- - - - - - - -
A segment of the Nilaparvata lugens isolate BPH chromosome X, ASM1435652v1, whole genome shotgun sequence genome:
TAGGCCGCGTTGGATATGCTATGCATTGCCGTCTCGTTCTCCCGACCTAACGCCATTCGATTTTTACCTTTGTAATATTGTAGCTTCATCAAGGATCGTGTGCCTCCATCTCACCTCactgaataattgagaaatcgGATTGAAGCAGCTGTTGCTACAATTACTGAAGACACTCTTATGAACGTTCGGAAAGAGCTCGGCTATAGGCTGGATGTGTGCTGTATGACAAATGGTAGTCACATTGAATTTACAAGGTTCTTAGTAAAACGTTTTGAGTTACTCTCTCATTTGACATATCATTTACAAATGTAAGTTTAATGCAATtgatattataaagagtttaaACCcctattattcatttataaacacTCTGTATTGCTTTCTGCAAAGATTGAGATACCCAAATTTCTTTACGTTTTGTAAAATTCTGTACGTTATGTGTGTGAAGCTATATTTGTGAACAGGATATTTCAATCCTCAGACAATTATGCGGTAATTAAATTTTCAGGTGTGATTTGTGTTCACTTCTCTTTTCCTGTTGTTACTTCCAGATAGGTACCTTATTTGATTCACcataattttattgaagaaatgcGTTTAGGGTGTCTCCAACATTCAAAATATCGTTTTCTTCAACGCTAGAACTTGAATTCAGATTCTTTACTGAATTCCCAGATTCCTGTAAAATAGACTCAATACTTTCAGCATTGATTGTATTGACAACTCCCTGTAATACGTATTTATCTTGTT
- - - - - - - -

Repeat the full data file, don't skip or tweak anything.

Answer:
A segment of the Nilaparvata lugens isolate BPH chromosome X, ASM1435652v1, whole genome shotgun sequence genome:
TAGGCCGCGTTGGATATGCTATGCATTGCCGTCTCGTTCTCCCGACCTAACGCCATTCGATTTTTACCTTTGTAATATTGTAGCTTCATCAAGGATCGTGTGCCTCCATCTCACCTCactgaataattgagaaatcgGATTGAAGCAGCTGTTGCTACAATTACTGAAGACACTCTTATGAACGTTCGGAAAGAGCTCGGCTATAGGCTGGATGTGTGCTGTATGACAAATGGTAGTCACATTGAATTTACAAGGTTCTTAGTAAAACGTTTTGAGTTACTCTCTCATTTGACATATCATTTACAAATGTAAGTTTAATGCAATtgatattataaagagtttaaACCcctattattcatttataaacacTCTGTATTGCTTTCTGCAAAGATTGAGATACCCAAATTTCTTTACGTTTTGTAAAATTCTGTACGTTATGTGTGTGAAGCTATATTTGTGAACAGGATATTTCAATCCTCAGACAATTATGCGGTAATTAAATTTTCAGGTGTGATTTGTGTTCACTTCTCTTTTCCTGTTGTTACTTCCAGATAGGTACCTTATTTGATTCACcataattttattgaagaaatgcGTTTAGGGTGTCTCCAACATTCAAAATATCGTTTTCTTCAACGCTAGAACTTGAATTCAGATTCTTTACTGAATTCCCAGATTCCTGTAAAATAGACTCAATACTTTCAGCATTGATTGTATTGACAACTCCCTGTAATACGTATTTATCTTGTT